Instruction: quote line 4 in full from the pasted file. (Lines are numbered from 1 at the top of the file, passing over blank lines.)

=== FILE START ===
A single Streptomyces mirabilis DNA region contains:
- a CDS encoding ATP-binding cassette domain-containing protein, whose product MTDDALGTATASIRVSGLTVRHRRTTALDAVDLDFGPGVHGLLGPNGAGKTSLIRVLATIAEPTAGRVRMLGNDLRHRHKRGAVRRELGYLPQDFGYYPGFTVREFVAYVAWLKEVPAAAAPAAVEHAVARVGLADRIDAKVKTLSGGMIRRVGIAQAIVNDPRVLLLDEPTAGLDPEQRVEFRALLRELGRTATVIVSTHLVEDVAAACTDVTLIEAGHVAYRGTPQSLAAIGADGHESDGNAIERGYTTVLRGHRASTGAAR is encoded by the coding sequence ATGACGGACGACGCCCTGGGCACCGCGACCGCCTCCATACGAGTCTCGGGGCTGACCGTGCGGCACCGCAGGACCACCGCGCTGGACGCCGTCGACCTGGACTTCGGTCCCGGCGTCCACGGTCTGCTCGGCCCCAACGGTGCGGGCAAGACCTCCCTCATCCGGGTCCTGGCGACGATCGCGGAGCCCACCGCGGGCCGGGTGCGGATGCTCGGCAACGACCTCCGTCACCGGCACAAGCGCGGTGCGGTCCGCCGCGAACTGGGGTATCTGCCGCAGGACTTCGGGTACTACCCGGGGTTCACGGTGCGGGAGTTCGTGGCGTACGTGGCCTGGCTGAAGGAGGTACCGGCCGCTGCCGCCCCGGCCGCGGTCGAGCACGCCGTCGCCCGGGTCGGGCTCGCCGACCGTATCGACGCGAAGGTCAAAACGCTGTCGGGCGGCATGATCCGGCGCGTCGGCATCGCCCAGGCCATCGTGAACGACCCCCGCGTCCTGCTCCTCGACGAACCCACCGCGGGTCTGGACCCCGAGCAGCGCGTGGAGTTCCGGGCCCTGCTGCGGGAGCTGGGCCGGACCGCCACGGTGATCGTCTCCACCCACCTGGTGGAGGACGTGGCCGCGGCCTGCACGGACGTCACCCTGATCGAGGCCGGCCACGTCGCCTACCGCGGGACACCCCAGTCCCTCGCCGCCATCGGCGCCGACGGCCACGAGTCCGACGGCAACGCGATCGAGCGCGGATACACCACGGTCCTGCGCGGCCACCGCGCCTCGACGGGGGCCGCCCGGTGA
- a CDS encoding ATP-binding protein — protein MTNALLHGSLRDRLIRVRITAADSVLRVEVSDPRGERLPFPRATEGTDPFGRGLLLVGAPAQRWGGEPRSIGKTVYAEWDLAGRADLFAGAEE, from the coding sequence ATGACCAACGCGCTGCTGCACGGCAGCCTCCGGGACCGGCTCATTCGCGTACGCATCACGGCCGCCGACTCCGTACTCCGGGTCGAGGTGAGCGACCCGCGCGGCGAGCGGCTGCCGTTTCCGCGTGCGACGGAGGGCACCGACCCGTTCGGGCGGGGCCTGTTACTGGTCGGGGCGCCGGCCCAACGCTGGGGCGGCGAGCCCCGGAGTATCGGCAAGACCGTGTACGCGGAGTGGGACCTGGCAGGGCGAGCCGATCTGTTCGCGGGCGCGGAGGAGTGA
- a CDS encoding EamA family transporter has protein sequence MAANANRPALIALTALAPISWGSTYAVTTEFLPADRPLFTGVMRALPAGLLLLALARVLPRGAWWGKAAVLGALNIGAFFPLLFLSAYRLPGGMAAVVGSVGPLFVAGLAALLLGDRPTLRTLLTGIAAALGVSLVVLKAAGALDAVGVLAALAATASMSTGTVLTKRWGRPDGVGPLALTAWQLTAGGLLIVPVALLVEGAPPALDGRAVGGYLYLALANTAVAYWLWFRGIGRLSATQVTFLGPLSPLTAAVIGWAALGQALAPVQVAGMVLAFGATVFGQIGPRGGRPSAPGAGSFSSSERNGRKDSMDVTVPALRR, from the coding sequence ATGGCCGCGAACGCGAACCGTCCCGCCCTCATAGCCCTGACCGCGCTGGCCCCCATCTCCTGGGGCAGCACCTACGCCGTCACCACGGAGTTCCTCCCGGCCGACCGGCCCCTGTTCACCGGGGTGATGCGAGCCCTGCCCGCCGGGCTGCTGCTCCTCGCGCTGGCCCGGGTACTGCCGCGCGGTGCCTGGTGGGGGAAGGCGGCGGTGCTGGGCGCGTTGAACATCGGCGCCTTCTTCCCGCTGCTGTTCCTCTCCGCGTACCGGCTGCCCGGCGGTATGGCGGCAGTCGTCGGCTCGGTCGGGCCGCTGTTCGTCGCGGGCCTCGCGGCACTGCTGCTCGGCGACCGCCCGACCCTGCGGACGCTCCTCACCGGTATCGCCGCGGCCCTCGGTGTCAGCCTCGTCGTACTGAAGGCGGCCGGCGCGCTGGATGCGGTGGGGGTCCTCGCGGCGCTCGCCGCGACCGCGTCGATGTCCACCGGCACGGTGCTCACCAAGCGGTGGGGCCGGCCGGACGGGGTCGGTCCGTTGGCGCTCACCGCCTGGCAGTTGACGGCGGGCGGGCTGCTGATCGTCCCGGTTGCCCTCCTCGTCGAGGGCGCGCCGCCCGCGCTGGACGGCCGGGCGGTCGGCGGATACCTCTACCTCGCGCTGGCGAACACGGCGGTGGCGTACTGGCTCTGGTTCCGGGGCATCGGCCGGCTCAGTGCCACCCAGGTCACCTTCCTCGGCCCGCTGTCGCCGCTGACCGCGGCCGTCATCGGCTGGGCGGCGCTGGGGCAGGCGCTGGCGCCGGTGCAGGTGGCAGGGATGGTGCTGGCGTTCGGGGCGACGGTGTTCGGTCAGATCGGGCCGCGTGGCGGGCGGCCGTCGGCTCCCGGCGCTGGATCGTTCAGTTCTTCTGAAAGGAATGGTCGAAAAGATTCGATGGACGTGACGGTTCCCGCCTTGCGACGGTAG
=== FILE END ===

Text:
- a CDS encoding EamA family transporter has protein sequence MAANANRPALIALTALAPISWGSTYAVTTEFLPADRPLFTGVMRALPAGLLLLALARVLPRGAWWGKAAVLGALNIGAFFPLLFLSAYRLPGGMAAVVGSVGPLFVAGLAALLLGDRPTLRTLLTGIAAALGVSLVVLKAAGALDAVGVLAALAATASMSTGTVLTKRWGRPDGVGPLALTAWQLTAGGLLIVPVALLVEGAPPALDGRAVGGYLYLALANTAVAYWLWFRGIGRLSATQVTFLGPLSPLTAAVIGWAALGQALAPVQVAGMVLAFGATVFGQIGPRGGRPSAPGAGSFSSSERNGRKDSMDVTVPALRR, from the coding sequence ATGGCCGCGAACGCGAACCGTCCCGCCCTCATAGCCCTGACCGCGCTGGCCCCCATCTCCTGGGGCAGCACCTACGCCGTCACCACGGAGTTCCTCCCGGCCGACCGGCCCCTGTTCACCGGGGTGATGCGAGCCCTGCCCGCCGGGCTGCTGCTCCTCGCGCTGGCCCGGGTACTGCCGCGCGGTGCCTGGTGGGGGAAGGCGGCGGTGCTGGGCGCGTTGAACATCGGCGCCTTCTTCCCGCTGCTGTTCCTCTCCGCGTACCGGCTGCCCGGCGGTATGGCGGCAGTCGTCGGCTCGGTCGGGCCGCTGTTCGTCGCGGGCCTCGCGGCACTGCTGCTCGGCGACCGCCCGACCCTGCGGACGCTCCTCACCGGTATCGCCGCGGCCCTCGGTGTCAGCCTCGTCGTACTGAAGGCGGCCGGCGCGCTGGATGCGGTGGGGGTCCTCGCGGCGCTCGCCGCGACCGCGTCGATGTCCACCGGCACGGTGCTCACCAAGCGGTGGGGCCGGCCGGACGGGGTCGGTCCGTTGGCGCTCACCGCCTGGCAGTTGACGGCGGGCGGGCTGCTGATCGTCCCGGTTGCCCTCCTCGTCGAGGGCGCGCCGCCCGCGCTGGACGGCCGGGCGGTCGGCGGATACCTCTACCTCGCGCTGGCGAACACGGCGGTGGCGTACTGGCTCTGGTTCCGGGGCATCGGCCGGCTCAGTGCCACCCAGGTCACCTTCCTCGGCCCGCTGTCGCCGCTGACCGCGGCCGTCATCGGCTGGGCGGCGCTGGGGCAGGCGCTGGCGCCGGTGCAGGTGGCAGGGATGGTGCTGGCGTTCGGGGCGACGGTGTTCGGTCAGATCGGGCCGCGTGGCGGGCGGCCGTCGGCTCCCGGCGCTGGATCGTTCAGTTCTTCTGAAAGGAATGGTCGAAAAGATTCGATGGACGTGACGGTTCCCGCCTTGCGACGGTAG